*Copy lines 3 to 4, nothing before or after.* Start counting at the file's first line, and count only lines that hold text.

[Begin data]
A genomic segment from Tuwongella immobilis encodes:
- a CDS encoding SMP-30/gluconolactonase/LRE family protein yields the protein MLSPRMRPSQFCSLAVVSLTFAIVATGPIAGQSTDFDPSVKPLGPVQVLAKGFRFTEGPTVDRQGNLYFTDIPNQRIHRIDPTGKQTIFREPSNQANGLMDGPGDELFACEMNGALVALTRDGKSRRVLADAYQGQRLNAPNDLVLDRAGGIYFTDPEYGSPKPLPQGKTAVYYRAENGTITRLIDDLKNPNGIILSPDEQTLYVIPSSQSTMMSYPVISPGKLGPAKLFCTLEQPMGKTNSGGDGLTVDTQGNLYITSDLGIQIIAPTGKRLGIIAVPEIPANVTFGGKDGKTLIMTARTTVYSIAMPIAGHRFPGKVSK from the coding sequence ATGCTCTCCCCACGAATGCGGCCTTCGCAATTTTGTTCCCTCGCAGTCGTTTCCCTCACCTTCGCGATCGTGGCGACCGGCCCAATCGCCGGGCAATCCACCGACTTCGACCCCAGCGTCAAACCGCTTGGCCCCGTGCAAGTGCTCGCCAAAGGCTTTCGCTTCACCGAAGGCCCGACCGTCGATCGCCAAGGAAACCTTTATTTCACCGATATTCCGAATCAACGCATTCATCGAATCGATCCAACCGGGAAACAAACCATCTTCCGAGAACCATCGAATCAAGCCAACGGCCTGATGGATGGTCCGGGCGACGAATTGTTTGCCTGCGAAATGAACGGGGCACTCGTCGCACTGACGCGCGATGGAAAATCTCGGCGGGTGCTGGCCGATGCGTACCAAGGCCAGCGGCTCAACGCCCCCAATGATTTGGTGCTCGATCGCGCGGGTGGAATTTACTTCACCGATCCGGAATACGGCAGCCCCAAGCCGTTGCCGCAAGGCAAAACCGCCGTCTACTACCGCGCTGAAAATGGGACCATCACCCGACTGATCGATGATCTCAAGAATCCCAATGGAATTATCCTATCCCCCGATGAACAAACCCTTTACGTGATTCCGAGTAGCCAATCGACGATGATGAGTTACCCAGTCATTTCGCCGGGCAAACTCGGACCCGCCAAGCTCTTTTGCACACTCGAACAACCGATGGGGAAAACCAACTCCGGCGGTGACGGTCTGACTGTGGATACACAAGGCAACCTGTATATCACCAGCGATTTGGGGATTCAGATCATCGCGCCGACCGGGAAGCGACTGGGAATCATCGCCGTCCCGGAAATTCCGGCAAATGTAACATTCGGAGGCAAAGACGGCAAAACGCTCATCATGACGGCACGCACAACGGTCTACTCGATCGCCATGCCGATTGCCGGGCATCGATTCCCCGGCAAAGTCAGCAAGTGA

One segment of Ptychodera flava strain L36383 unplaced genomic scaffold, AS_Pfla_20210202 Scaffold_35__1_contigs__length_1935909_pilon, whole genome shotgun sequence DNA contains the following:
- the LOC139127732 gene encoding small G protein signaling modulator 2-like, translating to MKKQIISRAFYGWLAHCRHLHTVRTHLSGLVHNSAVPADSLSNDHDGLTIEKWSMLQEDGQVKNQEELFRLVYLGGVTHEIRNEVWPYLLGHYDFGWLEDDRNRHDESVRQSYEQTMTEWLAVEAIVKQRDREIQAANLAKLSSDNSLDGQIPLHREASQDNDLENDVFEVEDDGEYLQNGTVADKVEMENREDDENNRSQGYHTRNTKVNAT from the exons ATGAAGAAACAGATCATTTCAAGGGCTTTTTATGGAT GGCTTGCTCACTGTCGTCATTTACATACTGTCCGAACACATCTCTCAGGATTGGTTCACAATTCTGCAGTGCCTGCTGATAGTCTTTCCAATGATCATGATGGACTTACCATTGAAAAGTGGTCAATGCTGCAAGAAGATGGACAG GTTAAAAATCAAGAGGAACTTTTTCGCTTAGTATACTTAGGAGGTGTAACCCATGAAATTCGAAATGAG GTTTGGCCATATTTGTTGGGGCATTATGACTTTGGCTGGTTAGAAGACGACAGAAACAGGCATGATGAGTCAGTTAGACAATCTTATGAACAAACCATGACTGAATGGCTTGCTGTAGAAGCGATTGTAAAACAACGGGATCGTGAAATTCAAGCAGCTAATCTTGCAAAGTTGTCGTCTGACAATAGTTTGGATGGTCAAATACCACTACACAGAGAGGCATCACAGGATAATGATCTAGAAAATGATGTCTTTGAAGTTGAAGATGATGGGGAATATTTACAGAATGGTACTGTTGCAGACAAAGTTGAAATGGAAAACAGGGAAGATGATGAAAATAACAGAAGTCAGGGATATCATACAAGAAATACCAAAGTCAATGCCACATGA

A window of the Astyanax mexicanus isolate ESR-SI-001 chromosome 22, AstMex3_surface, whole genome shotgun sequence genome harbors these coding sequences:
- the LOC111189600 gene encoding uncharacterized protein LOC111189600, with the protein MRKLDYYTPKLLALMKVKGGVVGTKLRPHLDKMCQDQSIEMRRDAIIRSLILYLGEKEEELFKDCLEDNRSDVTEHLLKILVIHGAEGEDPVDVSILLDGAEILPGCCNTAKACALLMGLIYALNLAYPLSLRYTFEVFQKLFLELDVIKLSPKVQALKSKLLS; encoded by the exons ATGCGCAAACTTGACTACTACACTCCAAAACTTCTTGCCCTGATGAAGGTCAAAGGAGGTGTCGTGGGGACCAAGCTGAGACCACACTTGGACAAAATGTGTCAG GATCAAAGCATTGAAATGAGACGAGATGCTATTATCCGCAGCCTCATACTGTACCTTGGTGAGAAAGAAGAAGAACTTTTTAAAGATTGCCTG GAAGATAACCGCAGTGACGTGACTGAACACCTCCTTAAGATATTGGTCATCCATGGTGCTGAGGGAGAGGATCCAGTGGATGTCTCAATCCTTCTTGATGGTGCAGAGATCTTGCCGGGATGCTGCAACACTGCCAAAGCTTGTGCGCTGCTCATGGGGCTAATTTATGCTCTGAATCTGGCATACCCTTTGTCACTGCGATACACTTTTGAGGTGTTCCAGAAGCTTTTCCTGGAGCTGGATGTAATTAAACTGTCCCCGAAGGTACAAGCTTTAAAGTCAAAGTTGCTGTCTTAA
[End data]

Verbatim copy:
One segment of Ptychodera flava strain L36383 unplaced genomic scaffold, AS_Pfla_20210202 Scaffold_35__1_contigs__length_1935909_pilon, whole genome shotgun sequence DNA contains the following:
- the LOC139127732 gene encoding small G protein signaling modulator 2-like, translating to MKKQIISRAFYGWLAHCRHLHTVRTHLSGLVHNSAVPADSLSNDHDGLTIEKWSMLQEDGQVKNQEELFRLVYLGGVTHEIRNEVWPYLLGHYDFGWLEDDRNRHDESVRQSYEQTMTEWLAVEAIVKQRDREIQAANLAKLSSDNSLDGQIPLHREASQDNDLENDVFEVEDDGEYLQNGTVADKVEMENREDDENNRSQGYHTRNTKVNAT from the exons ATGAAGAAACAGATCATTTCAAGGGCTTTTTATGGAT GGCTTGCTCACTGTCGTCATTTACATACTGTCCGAACACATCTCTCAGGATTGGTTCACAATTCTGCAGTGCCTGCTGATAGTCTTTCCAATGATCATGATGGACTTACCATTGAAAAGTGGTCAATGCTGCAAGAAGATGGACAG GTTAAAAATCAAGAGGAACTTTTTCGCTTAGTATACTTAGGAGGTGTAACCCATGAAATTCGAAATGAG GTTTGGCCATATTTGTTGGGGCATTATGACTTTGGCTGGTTAGAAGACGACAGAAACAGGCATGATGAGTCAGTTAGACAATCTTATGAACAAACCATGACTGAATGGCTTGCTGTAGAAGCGATTGTAAAACAACGGGATCGTGAAATTCAAGCAGCTAATCTTGCAAAGTTGTCGTCTGACAATAGTTTGGATGGTCAAATACCACTACACAGAGAGGCATCACAGGATAATGATCTAGAAAATGATGTCTTTGAAGTTGAAGATGATGGGGAATATTTACAGAATGGTACTGTTGCAGACAAAGTTGAAATGGAAAACAGGGAAGATGATGAAAATAACAGAAGTCAGGGATATCATACAAGAAATACCAAAGTCAATGCCACATGA